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7. Merguellil valley, Tunisia

Geographical and geophysical setting
The Merguellil River is one of the 3 large temporary rivers that extend over the central semi-arid Tunisia and feed the Kairouan plain. This plain contains one of the largest aquifers of Tunisia, exploited essentially for agriculture (50 Mm3 per year) and "exported" for the human consumption along the tourist coast line (10 Mm3 per year). The region is subject to great climatic variability.
The Merguellil catchment is shared by the large El Haouareb dam, with a capacity of 90 Mm3, into a lower part, a large plain, and an upper part composed of different hilly sub-basins. Since its construction in 1989, the large dam has never been filled to its full capacity. Its annual inflow (between 5 and 37 Mm3, with a mean of 17 Mm3) evaporates by 25% and infiltrates to groundwater by 63 %. Before the dam, flood water infiltrated along the river bed. Since the dam, the alluvial aquifer is only recharged by lateral inflow from other aquifers and by flow under the dam.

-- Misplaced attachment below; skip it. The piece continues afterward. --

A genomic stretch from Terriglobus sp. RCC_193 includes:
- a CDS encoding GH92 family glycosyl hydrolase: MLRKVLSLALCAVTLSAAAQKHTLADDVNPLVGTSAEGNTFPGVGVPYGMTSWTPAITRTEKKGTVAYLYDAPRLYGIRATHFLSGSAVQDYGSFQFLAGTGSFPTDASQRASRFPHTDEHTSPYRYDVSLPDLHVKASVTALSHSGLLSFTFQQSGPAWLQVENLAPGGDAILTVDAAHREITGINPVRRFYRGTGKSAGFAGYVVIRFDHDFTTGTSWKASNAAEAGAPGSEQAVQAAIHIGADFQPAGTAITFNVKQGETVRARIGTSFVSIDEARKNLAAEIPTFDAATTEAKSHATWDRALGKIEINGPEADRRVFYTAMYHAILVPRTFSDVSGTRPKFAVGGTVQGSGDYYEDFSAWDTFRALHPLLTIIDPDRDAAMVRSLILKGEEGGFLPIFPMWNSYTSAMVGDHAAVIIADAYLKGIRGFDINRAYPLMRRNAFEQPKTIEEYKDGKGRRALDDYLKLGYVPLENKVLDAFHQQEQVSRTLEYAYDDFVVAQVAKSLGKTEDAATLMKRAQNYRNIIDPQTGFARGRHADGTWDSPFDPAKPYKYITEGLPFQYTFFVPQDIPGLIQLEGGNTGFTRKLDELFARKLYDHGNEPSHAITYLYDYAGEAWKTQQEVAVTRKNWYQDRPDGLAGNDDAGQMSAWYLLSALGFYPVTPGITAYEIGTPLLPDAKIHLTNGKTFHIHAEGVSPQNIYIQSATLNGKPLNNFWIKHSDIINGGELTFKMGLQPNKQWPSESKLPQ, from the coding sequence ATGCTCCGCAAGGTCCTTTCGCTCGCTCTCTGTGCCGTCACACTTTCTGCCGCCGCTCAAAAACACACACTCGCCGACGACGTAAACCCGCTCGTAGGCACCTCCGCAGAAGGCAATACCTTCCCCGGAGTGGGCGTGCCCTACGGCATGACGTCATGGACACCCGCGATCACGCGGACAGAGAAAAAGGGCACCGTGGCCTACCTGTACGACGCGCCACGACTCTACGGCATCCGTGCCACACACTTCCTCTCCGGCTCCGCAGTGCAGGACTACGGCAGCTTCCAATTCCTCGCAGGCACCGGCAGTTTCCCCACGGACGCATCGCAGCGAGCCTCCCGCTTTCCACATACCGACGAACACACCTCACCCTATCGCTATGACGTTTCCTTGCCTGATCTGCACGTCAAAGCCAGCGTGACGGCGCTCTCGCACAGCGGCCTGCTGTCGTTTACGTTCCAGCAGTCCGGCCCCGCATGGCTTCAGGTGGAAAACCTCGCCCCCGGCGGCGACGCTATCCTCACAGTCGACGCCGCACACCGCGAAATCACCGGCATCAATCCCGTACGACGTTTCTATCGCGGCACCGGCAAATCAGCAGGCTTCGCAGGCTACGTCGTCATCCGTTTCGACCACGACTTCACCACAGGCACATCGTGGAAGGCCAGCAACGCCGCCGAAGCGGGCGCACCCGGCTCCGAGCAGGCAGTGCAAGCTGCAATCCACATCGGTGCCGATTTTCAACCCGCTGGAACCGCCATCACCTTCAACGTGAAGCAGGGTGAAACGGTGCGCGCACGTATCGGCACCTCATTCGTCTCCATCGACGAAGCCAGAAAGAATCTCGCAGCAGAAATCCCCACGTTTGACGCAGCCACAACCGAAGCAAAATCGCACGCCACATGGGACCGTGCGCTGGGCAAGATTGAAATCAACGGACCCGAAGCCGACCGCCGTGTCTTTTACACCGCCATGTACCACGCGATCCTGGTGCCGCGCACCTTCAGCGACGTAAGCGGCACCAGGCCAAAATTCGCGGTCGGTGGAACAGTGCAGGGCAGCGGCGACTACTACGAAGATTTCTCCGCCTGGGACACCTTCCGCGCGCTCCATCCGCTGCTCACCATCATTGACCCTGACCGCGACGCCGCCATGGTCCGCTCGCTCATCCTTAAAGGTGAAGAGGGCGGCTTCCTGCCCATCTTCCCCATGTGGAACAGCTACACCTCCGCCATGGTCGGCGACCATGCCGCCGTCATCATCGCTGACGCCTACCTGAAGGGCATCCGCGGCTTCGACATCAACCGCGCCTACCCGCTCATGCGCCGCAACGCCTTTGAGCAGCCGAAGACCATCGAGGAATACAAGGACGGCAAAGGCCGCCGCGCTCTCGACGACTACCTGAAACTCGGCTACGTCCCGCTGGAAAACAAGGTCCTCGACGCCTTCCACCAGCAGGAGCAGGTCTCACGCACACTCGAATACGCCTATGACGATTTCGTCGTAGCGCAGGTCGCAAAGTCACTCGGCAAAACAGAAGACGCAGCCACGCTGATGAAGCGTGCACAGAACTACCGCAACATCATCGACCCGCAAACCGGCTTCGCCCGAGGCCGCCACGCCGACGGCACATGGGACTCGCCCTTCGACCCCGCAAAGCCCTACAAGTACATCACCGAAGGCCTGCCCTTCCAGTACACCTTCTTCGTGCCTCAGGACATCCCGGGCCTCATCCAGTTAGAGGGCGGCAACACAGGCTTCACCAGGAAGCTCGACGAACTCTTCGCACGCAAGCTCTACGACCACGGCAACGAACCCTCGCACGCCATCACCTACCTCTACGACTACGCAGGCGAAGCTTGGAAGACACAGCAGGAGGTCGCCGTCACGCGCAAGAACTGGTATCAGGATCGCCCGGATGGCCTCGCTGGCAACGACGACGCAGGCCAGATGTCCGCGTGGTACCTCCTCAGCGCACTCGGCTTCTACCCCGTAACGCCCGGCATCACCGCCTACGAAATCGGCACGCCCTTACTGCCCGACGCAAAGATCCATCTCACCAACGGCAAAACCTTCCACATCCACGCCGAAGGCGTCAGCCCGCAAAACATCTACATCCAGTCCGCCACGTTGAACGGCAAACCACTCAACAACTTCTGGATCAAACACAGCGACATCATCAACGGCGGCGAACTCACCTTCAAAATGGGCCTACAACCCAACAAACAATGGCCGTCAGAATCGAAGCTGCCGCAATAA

In the lower part of the catchment, water is abstracted from the only available water resource, the thick alluvial aquifer, and is mainly used for irrigation. The number of boreholes increases continually and the aquifer overexploitation is perceptible through a drop of the water-table (between 0.25 and 1.0 m per year for the last two decades). The upper part of the catchment (1,200 km2) has much more diversified conditions in terms of topography, vegetation, land-use and water-use. Bench terraces cover about 25 % of the total surface and their number is rapidly increasing. Water is also stored by 38 small hillside earth dams and 4 larger headwater dams (mean capacity: 1 Mm3).